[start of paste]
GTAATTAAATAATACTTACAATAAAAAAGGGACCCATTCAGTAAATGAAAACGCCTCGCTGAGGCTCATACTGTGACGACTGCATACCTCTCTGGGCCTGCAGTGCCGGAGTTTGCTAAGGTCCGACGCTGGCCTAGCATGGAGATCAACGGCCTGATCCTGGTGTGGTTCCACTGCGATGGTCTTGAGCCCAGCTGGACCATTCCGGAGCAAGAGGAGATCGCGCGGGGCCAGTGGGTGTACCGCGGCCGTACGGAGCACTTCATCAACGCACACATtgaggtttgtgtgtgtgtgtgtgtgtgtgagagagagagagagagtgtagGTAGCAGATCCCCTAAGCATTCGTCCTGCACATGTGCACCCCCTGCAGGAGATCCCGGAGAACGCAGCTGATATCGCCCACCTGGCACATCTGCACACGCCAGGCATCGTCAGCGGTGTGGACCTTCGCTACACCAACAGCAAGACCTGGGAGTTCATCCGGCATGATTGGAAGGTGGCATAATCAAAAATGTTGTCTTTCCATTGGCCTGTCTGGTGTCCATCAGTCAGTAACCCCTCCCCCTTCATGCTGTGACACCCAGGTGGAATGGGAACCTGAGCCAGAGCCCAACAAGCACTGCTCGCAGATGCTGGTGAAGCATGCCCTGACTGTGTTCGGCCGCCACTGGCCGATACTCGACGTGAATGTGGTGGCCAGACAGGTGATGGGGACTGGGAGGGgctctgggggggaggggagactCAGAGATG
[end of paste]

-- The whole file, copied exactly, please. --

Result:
GTAATTAAATAATACTTACAATAAAAAAGGGACCCATTCAGTAAATGAAAACGCCTCGCTGAGGCTCATACTGTGACGACTGCATACCTCTCTGGGCCTGCAGTGCCGGAGTTTGCTAAGGTCCGACGCTGGCCTAGCATGGAGATCAACGGCCTGATCCTGGTGTGGTTCCACTGCGATGGTCTTGAGCCCAGCTGGACCATTCCGGAGCAAGAGGAGATCGCGCGGGGCCAGTGGGTGTACCGCGGCCGTACGGAGCACTTCATCAACGCACACATtgaggtttgtgtgtgtgtgtgtgtgtgtgagagagagagagagagtgtagGTAGCAGATCCCCTAAGCATTCGTCCTGCACATGTGCACCCCCTGCAGGAGATCCCGGAGAACGCAGCTGATATCGCCCACCTGGCACATCTGCACACGCCAGGCATCGTCAGCGGTGTGGACCTTCGCTACACCAACAGCAAGACCTGGGAGTTCATCCGGCATGATTGGAAGGTGGCATAATCAAAAATGTTGTCTTTCCATTGGCCTGTCTGGTGTCCATCAGTCAGTAACCCCTCCCCCTTCATGCTGTGACACCCAGGTGGAATGGGAACCTGAGCCAGAGCCCAACAAGCACTGCTCGCAGATGCTGGTGAAGCATGCCCTGACTGTGTTCGGCCGCCACTGGCCGATACTCGACGTGAATGTGGTGGCCAGACAGGTGATGGGGACTGGGAGGGgctctgggggggaggggagactCAGAGATG